This photo supports Thematic's "look way up" theme. Click here to participate.
I feel a little guilty sharing this one. On the one hand, I love my city. And I'm mighty proud of its long-overdue decision to overhaul the municipal website after years of letting it gather dust, the electronic-era equivalent of an unrenovated, unloved, dilapidated house. It its newly burnished form, it's finally a worthy reflection of the place it both reflects and supports. I even lauded it in a London Free Press article.

But then I came across this sign, hung rather prominently from the overpass on Wellington Road, a deliberately chosen spot over a high-profile stretch of road that serves as a literal and physical gateway to the downtown core. The wording here is no accident. The boo-boo that put the "4.0m" height-warning safety sign over the last half of "city" almost certainly is.

While I appreciate not having tractor-trailers wedged under the overpass on their way toward delivering cheaply made resin lawn furniture to the Evilmart stores in the far-off, downtown-killing suburbs, I can't believe that someone didn't measure the position of the inviolable, immovable, clearly necessary safety sign and then plan the graphics and/or sign mounting around it. The cynics among us might conclude that whoever was responsible for this latest bit of civic-friendly - and funded - marketing just didn't care.

We've spent much of the past year arguing over, and being charged for, such idiocies DaleTV, as taxpayer-funded video equipment purchased by a somewhat misguided councillor who fancies himself a YouTube megastar (and then has the audacity to claim he's keeping the hardware after he retires), and taxpayer-funded blue-chip lawyers' fees to advise a mayor and councillors who wouldn't know how to do the right thing if it were spelled out in giant-size Alpha-Bits cereal characters outside City Hall.

Perhaps we've been too focused on the circus that is London municipal politics instead of on basic execution of critical pieces of the city's marketing strategy. Assuming there's even a strategy to begin with.

The November election can't get here soon enough. Because two missing letters say more about what's missing in London than the rest of a screaming-green, giant-sized banner ever could.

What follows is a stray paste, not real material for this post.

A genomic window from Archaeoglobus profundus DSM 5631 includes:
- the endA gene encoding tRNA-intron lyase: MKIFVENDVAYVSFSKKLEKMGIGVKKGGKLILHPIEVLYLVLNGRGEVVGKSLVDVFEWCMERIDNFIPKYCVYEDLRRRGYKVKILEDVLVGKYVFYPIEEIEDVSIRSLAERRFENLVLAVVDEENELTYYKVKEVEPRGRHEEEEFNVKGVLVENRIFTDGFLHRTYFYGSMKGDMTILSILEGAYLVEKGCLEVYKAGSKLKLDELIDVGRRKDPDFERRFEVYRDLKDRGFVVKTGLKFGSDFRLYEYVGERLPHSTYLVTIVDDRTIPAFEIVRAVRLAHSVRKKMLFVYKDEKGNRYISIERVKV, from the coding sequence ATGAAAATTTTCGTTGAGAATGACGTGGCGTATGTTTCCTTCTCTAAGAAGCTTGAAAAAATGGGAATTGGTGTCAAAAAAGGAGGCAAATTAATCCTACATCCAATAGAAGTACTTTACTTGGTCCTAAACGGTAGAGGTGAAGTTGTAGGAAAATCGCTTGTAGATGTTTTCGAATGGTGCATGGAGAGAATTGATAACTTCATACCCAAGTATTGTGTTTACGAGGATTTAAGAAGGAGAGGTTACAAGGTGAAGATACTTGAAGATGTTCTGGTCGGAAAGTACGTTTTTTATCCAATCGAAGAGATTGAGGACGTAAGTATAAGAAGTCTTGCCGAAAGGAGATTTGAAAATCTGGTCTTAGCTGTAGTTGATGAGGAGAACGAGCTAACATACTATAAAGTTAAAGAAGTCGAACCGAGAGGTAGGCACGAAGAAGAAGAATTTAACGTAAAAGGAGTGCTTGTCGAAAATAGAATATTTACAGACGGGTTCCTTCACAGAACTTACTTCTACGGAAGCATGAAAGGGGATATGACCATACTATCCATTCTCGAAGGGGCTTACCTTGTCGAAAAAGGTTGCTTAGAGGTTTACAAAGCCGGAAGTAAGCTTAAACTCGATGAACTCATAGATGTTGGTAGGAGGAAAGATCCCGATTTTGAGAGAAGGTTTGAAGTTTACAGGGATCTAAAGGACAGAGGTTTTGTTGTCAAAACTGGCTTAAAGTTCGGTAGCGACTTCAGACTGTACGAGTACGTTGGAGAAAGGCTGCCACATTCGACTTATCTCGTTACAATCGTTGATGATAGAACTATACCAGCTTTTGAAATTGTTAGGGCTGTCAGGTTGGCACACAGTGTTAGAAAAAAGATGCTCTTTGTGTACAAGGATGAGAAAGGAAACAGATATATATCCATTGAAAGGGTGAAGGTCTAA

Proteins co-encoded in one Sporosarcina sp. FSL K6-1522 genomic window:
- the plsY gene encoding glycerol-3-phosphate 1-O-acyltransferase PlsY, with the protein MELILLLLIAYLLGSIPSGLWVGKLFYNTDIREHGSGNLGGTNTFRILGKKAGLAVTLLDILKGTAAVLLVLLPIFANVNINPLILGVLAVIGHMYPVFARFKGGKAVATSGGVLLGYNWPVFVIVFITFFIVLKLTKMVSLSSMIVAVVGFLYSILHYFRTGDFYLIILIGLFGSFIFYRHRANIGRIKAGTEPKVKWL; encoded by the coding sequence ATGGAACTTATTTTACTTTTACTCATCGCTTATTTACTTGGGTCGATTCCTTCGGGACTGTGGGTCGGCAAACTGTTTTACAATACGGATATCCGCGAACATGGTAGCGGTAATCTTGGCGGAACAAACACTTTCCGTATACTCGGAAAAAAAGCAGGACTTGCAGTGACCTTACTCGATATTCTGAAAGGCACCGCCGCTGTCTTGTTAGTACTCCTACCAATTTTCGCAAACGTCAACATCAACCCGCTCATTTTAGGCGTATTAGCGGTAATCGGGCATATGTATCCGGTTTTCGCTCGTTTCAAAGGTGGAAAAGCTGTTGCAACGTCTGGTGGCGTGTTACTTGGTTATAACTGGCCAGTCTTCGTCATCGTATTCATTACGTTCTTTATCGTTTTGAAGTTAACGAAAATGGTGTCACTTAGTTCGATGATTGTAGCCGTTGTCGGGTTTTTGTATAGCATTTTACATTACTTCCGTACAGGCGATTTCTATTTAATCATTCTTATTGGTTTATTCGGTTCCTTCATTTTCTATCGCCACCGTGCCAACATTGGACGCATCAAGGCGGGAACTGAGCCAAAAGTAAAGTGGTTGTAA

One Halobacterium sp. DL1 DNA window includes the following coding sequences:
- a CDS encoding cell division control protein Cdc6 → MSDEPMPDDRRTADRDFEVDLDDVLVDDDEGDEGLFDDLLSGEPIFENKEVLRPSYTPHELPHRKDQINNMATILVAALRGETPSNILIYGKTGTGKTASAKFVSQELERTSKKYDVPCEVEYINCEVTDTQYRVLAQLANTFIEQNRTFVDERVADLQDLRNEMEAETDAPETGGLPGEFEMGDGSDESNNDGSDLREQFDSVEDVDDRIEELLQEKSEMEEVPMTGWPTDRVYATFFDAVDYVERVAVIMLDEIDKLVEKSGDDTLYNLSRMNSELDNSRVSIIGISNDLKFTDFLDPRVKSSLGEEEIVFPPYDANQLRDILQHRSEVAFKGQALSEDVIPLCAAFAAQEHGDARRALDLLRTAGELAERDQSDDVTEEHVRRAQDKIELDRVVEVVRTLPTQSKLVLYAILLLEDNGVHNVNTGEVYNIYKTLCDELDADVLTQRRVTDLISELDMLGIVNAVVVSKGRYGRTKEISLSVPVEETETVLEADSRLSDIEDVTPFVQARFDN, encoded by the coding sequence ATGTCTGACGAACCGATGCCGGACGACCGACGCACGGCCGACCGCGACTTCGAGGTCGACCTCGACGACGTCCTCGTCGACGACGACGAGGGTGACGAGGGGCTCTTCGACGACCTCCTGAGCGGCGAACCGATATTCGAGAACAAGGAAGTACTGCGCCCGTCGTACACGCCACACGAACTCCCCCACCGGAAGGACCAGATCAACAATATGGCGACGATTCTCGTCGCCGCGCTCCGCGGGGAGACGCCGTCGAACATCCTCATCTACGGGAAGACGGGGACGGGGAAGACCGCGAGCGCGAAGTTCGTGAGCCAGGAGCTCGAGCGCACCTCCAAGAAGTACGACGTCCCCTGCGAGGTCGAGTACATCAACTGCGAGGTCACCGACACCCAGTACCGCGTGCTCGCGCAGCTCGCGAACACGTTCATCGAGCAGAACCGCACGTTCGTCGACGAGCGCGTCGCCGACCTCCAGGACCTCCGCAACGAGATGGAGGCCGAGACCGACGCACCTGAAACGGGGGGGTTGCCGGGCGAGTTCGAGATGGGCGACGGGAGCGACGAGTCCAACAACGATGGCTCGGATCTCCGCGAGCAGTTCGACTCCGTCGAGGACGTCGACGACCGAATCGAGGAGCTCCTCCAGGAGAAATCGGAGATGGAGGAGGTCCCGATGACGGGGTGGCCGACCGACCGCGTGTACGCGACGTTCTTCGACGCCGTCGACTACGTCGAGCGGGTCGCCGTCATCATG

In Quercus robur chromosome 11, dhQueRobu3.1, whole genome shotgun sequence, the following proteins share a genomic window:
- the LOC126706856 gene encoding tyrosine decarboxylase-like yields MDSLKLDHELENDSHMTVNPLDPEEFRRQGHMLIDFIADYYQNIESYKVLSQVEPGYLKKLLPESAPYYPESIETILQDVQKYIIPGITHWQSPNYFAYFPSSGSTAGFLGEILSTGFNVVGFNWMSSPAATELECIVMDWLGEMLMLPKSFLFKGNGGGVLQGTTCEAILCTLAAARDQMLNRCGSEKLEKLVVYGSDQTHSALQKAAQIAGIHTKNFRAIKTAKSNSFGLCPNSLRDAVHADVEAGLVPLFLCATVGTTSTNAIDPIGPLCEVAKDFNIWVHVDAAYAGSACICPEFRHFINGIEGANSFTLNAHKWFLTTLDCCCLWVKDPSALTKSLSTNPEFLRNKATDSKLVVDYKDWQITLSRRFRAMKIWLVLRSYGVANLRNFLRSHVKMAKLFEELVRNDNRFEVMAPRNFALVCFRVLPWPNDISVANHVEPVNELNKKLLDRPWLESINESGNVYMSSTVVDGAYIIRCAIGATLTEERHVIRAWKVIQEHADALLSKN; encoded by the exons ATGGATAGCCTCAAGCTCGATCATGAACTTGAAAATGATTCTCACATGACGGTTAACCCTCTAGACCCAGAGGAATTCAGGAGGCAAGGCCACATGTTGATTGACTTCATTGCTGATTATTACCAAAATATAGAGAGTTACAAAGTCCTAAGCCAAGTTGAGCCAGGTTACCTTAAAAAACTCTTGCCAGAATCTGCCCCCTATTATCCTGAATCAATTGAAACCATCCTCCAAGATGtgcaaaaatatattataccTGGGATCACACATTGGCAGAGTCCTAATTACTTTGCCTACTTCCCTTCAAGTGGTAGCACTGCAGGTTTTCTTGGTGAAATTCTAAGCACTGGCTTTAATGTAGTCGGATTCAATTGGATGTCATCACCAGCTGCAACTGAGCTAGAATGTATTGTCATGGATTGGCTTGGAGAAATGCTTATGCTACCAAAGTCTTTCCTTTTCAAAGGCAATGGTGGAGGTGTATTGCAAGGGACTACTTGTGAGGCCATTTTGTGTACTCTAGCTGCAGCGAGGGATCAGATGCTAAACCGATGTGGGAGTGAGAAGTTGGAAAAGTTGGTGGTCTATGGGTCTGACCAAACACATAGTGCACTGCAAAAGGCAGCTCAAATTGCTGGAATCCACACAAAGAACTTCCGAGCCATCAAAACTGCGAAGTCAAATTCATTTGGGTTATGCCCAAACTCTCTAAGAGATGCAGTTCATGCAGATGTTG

Your turn: Sign fails are easy photographic pickings. Got one to share? If so, head here.

Happy 25th birthday, World Wide Web

Hard to believe it's been this long, but 25 years ago today, on March 12, 1989, Tim Berners-Lee, a then-unknown computer scientist working at CERN, the European nuclear science organization, first published a paper that outlined how the World Wide Web would work. Before then, hyperlinks, HTML and even the term "web" meant nothing to anyone. Today, it's how we live our lives.

Interestingly, for many of us, this was also the very beginning of the Internet as we know it today. And by the mid-1990s, many of us were taking our first tentative steps online.

We often mistakenly think this is when the Internet started, but that's a bit of a misconception. The Internet was around in various forms since the 1960s. The Web was not, is not, and will never be the same same as the Internet. Rather, it is a service that sits on top of the Internet (like Gopher, WAIS, and even Archie, Veronica, and Jughead) and it's the one that transformed the Internet from a land of researchers, scientists, military personnel and geeks into the thing we all use today.

Here are a few notable resources if you want to dig a bit:
Your turn: Although I'm sure the WWW doesn't look a day over 21, I'd be interested in your thoughts. How did "the web" begin for you?

Tuesday, March 11, 2014

On living life well

"Be a life long or short, its completeness depends on what it was lived for."
David Starr Jordan
Your turn: So what are you living your life for?

Monday, March 10, 2014

Thematic Photographic 285 - Look way up

Look in any window
Toronto, ON
December 2013
I have a nasty habit of standing on urban streets and staring up at the buildings. It isn't anything I can explain, so I'm guessing I'm just strange that way (among so many other ways.) Weird or not, since I live in the height-challenged suburbs I often find myself looking to the skies when I head downtown.

So for the next week, I'm hoping we point our lenses up - waaaay up - and share them online. Who's with me?

Your turn: Take a picture that evokes this week's theme - look way up - and share it on your blog or website. Leave a comment here letting folks know where to find it. Visit other participants to share the photographic joy.

And if you can encourage a friend to participate, that would be great, too. Thematic's been getting somewhat quieter in recent months, and I'm looking into changing the process in the weeks/months to come to shake things up. Suggestions and assistance are always welcome and appreciated. Thanks!

Quebec - back to the brink

I'm originally from Quebec, as is my wife. We left for greener pastures 17 years ago in the wake of a second referendum on whether the province should separate from Canada. We figured life was too short to spend it arguing endlessly over language. And we wanted to raise our kids where being raised in an English home didn't make you an outsider.